Left Blogistan has been all a-twitter the last few days over the possibility that Senate Majority Leader Harry Reid might allow a vote on a version of the telecommunications bill that contained retroactive amnesty for the telcom firms that consented to allow the Hedgemony to use them to spy on American citizens. The Pretzelnit has promised to veto any telecommunications bill presented him that does not contain this immunity provision. Many Democratic members of Congress (and even more of those members' constituents) are equally determined not to cave to the White House and establish the principle that personal communications between citizens on American soil are no longer covered by the Fourth Amendment protection against warrantless searches.
Well, Senator Reid pulled the telcom bill from consideration today, saying it was too complex a piece of legislation, and one that too many people had definite opinions on, to warrant rushing it through the legislative process. It will come back when the Senate does in January. As with any good compromise, everybody went away from the table with something to be happy about and something to gripe about. The White House and the telcom companies can hope to influence legislators during the holiday break, and will get a chance at an upperdown vote next month. The Democratic caucus (and Democrats everywhere) can also hope to influence legislators over the break, and did get the bill taken off the table. They're not happy, of course, that it isn't permanently off the table, and the White House isn't happy that it isn't permanently enshrined on the statute book.
Me, I'm happy that putting this legislation off until January means that the Senate will have time to consider the omnibus funding bill that will be heading its way sometime this week, and which absolutely needs to get passed. The government has been running on continuing resolutions since the beginning of the federal fiscal year October 1. What that means is that every branch of the federal government is basically running on the same amount of money it had last year--less a few percentage points, just in case they have to take a cut at some point in response to a congressional action. That, despite having to pay higher salaries because of cost-of-living increases and other raises that took effect at the start of the new fiscal year, higher prices for just about everything, and, of course, ever-increasing demand for federal services and programs. Until Congress passes a budget and the president signs it into law, all those lovely new appropriations we heard about in the budget bill are less than useless. They're authorized, but not appropriated, to use the proper politico-legal jargon. What matters are appropriations--that's the actual money. Authorizations carry about as much weight as one of Bush's signing statements, or that bathetically idiotic "sense of the Congress" resolution about the importance of Christmas.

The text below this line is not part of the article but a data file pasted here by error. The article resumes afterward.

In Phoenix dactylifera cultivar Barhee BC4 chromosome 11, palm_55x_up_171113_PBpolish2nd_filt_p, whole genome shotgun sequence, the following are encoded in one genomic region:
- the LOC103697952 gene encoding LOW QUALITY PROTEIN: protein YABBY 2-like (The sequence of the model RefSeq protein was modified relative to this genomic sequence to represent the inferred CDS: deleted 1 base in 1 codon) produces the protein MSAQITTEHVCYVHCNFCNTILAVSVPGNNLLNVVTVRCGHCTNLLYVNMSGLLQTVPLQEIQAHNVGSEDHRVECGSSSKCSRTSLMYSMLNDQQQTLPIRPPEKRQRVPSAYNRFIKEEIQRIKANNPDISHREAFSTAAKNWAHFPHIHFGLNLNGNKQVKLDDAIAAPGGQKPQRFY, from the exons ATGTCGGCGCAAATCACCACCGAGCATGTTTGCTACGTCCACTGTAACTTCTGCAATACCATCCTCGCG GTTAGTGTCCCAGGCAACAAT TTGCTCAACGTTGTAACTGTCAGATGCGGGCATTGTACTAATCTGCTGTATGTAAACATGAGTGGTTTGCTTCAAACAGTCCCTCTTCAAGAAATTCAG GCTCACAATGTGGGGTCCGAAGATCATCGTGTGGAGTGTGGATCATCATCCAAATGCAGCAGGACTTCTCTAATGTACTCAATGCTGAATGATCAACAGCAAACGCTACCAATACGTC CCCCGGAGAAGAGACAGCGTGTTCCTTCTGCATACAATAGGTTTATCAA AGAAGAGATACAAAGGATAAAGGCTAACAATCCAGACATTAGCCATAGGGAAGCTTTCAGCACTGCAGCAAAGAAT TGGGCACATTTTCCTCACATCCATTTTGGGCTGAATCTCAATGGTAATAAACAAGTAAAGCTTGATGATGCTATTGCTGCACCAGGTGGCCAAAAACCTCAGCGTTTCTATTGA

Why do I care? Partially because I'm pissed that we're yet again practically a full quarter of the way through the fiscal year and still don't have an appropriated budget. That's a dereliction of the prime duty of Congress and one of its most important functions. But it isn't just Congress that's to blame. The Pretzelnit gets his fair share of lumps for playing fast and loose with the numbers, and for his multiple vetoes or veto threats if Congress doesn't give him all, only, and exactly what he asked for. Not surprisingly, Mr. Bush doesn't understand that aspect of constitutional law, either--and while I would very much like for him to receive an education in it, I don't think it should come at the expense of people who depend on the federal government for things like Social Security checks, veteran's benefits, disaster relief, infrastructure repair, or anything else.